I’m a bit hesitant to even start a discussion on this subject but Christina Blizzard’s column is just too intriguing to ignore: PC Leader Tim Hudak faces leadership challenge.
It seems a small Tory faction in London wants to bring up the question of a leadership vote in next month’s party meeting.
This frustration with Tim Hudak’s popularity (or lack of it) seems to come up over and over, but more often than not I’m seeing the topic bandied about by Liberal and NDP supporters and media rather than from within the PC ranks.
So if there is indeed some level of dislike for Tim Hudak among the actual voting public, is it their own perception or rather something that has been assimilated from propaganda spewed by third-party groups like “Working Families” and various other spin-masters?
[That last link is a tweet by someone who calls himself "Chief of Staff to MGS Minister John Milloy"]
In any case a leadership change at this point would make the PC Party very vulnerable and as been pointed out in Blizzard’s column, the Liberals can’t be trusted to refrain from taking advantage of the situation.
My personal opinion is that PC Party members and supporters should get behind Hudak and hang in there until the next general election. Then let the chips fall where they may depending on the outcome.
But the internal bickering has got to end now – one way or the other.
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Fellow Blogging Tory Luc Schulz has also covered this story – Anti-Hudak movement bound to fail.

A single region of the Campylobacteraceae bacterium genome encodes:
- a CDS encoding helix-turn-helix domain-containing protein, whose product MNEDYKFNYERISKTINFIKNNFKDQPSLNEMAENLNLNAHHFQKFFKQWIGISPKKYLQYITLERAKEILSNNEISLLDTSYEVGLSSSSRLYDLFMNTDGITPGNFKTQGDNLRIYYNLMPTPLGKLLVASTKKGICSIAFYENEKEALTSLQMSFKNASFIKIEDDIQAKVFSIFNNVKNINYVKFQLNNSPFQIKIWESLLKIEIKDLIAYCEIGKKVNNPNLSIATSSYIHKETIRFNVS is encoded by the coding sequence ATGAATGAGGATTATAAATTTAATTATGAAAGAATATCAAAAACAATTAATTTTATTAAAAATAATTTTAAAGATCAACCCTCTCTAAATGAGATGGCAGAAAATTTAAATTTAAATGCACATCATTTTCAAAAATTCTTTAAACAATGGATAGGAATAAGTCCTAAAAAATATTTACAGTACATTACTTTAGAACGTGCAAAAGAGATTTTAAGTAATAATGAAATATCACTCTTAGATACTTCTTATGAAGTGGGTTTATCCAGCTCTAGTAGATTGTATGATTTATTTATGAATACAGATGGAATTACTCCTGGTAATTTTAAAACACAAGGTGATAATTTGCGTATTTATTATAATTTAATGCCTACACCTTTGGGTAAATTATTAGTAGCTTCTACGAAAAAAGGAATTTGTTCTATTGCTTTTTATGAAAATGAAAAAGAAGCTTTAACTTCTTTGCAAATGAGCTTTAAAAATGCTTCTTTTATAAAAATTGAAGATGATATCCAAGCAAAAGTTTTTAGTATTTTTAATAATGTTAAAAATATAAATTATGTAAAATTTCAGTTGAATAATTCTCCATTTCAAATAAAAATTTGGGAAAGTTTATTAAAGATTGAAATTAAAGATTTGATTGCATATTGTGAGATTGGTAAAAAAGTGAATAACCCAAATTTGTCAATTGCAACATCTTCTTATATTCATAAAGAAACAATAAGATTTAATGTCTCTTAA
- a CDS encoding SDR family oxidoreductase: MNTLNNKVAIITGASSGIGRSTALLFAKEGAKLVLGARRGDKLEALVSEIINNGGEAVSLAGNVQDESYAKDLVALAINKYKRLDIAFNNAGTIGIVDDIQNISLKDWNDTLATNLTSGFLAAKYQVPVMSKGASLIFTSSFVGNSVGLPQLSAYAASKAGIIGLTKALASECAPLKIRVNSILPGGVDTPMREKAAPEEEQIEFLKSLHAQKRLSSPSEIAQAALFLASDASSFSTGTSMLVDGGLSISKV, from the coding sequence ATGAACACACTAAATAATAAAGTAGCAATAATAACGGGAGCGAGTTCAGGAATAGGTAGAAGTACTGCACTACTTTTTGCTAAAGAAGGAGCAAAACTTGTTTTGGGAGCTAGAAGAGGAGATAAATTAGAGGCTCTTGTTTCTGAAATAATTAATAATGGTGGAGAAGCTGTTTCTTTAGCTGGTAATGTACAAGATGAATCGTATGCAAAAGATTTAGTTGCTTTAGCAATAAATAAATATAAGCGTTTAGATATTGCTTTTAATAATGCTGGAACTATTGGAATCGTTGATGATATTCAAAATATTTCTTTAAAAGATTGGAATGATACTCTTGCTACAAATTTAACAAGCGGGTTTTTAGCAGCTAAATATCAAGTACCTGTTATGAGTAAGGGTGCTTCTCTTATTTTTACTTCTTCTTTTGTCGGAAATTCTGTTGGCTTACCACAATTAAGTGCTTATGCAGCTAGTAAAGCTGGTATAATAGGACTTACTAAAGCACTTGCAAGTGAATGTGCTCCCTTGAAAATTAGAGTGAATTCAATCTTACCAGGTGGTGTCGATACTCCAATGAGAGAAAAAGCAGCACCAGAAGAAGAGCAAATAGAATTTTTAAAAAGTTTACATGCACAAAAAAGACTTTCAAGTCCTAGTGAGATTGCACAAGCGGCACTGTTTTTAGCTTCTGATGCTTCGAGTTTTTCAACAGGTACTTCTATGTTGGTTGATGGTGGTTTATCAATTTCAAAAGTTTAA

High expectations weigh heavily on Tim Hudak: Adam Radwanski. (Could be under a paywall) The item that caught my eye is this:
In this case, Mr. Hudak suffered from raising expectations, or at least allowing others to raise them on his behalf.
That seems to be more the fault of the pollsters than Hudak IMO. In fact it is a classic ploy to raise unrealistic expectations regarding your opponent so they can be dashed later and then obsess about how so and so blew it. Just makes me a little suspicious. In any case polls should be ignored. Period.
And speaking of polling – Mixed results for polls in Ontario by-elections – 308, which is an excellent site for election coverage:
Ottawa South was the worst polled riding of the five, with the polls suggesting Matt Young would win easily against John Fraser. Instead, Fraser won by just under four points…
( . . . )
…But this is a problem for the pollsters to figure out – they shouldn’t put out numbers if they know them to be potentially faulty.
But media outlets often commission the polls so there is pressure to produce.
Don’t give up on Tim Hudak just yet – Sun News.
Knifing Hudak doesn’t help the Tories – Sun Editorial